CHARLESTON – West Virginia Attorney General Patrick Morrisey is warning citizens to think twice before answering or returning phone calls from foreign or unknown locations.



“We have received reports from citizens who are getting dozens of phone calls a day from international numbers,” Morrisey said in a press release. “Some of these calls may be sweepstakes or lottery scams; while others may be scams to provide medical devices.

"Other calls may be the so-called ‘one-ring scam’ where someone calls a consumer then hangs up after one-ring with the hope the consumer calls back so the scammer can load the consumer’s bill with unintended charges.

"Whatever the scam, we are advising citizens to simply not answer.”

The AG's office says the places where the calls are coming are as varied as the reason for the call. One person reported receiving calls from Bulgaria, Gambia, Portugal, Bangladesh, Estonia, Azerbaijan, Gabon, Moldova, Ghana, Iceland, Ireland and Madagascar, as well as from five different “area codes” that are unassigned to any country, in the span of one weekend.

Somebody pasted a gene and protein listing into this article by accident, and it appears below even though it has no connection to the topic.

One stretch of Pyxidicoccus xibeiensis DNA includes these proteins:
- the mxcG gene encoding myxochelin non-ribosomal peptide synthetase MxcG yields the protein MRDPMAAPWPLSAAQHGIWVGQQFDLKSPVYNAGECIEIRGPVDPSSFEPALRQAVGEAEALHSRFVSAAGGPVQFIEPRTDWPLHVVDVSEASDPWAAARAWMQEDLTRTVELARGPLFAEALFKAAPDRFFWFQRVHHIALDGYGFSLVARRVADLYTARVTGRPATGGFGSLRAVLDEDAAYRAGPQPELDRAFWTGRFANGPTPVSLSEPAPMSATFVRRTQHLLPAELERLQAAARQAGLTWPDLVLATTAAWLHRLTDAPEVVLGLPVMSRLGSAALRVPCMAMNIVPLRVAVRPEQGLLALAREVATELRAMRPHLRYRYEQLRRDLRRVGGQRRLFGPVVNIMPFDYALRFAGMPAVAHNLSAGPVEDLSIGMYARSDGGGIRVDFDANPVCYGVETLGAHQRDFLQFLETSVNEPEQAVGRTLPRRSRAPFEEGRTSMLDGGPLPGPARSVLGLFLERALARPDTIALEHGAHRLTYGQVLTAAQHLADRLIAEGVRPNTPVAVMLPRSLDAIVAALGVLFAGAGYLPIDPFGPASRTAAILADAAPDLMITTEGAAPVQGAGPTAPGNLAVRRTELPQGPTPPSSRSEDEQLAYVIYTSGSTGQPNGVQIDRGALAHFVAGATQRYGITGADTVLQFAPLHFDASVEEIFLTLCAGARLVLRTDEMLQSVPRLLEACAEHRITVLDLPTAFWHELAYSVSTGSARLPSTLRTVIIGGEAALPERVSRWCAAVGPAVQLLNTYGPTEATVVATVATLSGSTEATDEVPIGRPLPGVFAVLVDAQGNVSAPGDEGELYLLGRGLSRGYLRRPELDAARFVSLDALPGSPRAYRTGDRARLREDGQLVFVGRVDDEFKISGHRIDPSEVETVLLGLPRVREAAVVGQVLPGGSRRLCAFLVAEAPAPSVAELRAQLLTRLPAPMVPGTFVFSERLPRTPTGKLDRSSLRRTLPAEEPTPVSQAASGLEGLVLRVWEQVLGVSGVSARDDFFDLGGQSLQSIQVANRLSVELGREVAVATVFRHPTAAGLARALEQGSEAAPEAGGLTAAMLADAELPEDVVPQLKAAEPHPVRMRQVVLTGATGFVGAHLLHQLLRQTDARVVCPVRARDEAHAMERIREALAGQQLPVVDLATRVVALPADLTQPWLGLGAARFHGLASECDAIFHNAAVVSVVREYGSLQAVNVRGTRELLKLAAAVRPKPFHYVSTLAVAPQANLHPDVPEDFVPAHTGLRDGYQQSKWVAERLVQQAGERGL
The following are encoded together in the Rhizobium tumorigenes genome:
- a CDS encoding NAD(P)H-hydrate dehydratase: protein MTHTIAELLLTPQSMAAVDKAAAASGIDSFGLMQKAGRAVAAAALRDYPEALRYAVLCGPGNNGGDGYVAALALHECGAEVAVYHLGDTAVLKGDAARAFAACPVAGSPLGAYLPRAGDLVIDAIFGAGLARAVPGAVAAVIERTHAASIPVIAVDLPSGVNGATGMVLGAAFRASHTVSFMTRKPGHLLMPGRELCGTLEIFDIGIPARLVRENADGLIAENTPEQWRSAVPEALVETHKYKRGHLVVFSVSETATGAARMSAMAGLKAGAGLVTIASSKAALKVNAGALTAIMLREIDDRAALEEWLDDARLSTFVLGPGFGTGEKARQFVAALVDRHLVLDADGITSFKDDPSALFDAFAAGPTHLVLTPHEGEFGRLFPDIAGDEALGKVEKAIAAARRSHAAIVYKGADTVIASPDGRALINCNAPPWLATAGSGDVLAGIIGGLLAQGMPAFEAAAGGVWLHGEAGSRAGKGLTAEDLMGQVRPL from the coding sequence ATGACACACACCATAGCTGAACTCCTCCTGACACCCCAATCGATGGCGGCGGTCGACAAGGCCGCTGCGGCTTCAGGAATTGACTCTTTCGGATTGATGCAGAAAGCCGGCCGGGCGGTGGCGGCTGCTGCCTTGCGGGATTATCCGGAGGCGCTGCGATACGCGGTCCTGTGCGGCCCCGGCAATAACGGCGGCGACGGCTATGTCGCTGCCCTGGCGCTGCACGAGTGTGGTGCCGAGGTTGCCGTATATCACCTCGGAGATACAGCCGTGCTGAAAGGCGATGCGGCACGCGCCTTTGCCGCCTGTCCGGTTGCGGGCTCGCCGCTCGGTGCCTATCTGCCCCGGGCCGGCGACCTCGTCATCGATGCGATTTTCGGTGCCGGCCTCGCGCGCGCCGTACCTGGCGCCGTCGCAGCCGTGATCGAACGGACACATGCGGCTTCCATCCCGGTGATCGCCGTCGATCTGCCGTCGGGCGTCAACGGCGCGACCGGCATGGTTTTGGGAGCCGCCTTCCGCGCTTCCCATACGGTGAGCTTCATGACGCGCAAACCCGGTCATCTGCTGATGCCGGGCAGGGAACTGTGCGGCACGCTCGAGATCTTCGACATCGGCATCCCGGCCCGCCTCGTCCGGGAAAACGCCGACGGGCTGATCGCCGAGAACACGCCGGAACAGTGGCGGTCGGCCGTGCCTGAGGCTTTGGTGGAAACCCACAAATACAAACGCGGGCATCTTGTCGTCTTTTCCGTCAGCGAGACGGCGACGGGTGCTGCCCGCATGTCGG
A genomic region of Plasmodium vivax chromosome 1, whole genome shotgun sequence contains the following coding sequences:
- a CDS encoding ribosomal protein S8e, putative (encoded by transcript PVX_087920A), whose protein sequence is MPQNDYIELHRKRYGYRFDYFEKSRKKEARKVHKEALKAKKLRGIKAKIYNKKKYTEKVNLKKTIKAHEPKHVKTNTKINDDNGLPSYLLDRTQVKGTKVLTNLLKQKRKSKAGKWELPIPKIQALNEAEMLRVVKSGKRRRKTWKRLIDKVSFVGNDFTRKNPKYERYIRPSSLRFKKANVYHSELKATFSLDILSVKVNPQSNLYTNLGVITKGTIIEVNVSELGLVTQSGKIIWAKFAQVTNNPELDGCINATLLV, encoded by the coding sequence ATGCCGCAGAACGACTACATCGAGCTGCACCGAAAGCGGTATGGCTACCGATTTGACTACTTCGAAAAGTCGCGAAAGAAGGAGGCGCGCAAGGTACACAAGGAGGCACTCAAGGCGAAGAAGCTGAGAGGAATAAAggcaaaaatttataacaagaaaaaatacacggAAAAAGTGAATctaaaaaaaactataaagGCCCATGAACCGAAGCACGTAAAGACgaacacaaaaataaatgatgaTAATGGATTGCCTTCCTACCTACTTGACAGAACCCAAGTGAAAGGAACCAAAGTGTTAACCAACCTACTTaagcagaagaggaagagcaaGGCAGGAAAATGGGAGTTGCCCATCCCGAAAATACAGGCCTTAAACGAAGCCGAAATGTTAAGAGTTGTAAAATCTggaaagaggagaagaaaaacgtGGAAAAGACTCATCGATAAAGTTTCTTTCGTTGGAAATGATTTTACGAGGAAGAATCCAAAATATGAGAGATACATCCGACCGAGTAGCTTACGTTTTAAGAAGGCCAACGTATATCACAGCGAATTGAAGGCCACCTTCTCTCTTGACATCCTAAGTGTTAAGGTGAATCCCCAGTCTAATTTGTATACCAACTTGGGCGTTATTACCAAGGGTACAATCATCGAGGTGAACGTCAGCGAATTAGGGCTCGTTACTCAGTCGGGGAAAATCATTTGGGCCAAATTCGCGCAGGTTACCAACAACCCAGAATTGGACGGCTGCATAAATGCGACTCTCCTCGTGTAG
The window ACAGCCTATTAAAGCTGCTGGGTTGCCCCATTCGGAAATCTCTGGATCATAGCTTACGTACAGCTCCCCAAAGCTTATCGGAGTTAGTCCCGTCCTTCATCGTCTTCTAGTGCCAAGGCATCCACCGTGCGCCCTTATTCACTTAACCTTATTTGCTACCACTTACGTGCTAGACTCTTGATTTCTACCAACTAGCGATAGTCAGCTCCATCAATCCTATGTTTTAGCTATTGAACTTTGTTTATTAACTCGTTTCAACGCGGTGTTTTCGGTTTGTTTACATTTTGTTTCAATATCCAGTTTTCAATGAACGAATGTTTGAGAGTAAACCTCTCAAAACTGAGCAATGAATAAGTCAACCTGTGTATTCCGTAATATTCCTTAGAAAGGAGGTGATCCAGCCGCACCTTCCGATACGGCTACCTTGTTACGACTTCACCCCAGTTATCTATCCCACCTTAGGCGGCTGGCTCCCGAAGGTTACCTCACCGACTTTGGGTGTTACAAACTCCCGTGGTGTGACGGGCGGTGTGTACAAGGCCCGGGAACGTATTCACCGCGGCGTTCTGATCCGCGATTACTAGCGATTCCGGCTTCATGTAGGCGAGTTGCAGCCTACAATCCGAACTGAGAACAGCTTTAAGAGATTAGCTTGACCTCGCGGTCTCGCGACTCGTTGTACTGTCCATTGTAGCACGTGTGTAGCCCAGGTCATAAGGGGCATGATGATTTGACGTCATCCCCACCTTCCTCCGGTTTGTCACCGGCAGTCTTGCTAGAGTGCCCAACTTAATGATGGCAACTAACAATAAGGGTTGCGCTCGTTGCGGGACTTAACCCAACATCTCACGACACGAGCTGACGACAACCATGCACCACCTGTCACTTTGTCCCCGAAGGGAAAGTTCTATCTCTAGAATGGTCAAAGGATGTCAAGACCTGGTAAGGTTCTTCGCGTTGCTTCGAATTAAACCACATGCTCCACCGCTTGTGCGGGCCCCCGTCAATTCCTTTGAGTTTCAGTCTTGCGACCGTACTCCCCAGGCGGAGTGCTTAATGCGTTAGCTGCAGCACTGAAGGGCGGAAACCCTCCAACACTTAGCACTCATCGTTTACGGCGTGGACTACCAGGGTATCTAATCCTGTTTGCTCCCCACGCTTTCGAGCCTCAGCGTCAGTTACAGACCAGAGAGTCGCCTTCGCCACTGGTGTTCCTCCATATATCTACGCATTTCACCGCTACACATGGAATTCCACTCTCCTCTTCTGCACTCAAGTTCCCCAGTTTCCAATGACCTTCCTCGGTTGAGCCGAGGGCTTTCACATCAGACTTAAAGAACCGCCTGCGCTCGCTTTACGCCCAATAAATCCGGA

“Calls also may be coming from domestic area codes,” Morrisey said. “The best advice is to be cautious about answering or returning phone calls from numbers and area codes you don’t recognize.

"If someone calls and doesn’t leave a message, chances are fairly good they didn’t need to reach you that much.”

Morrisey said scammers may take advantage of consumers who return unanswered calls by placing unauthorized charges on the consumers’ bills, a practice known as cramming. Consumers should keep a close eye on their telephone or cell phone bill for these telltale signs of cramming:

  • Your bill will include charges for services that are explained on your telephone bill in general terms such as “service fee,” “service charge,” “other fees,” “voicemail,” “mail server,” “calling plan,” “psychic” and “membership;”

  • Your bill could include charges that are added to your telephone bill every month without a clear explanation of the services provided – such as a “monthly fee” or “minimum monthly usage fee;” and

  • Charges for an authorized service, but you were misled about its actual cost.“Consumers should closely review their cell phone and landline telephone bills each month for potentially fake charges for third-party services,” Morrisey said.


“Crammers will often put small charges on the cell phone bill in the hope that it will go unnoticed by the consumer for a period of time.”

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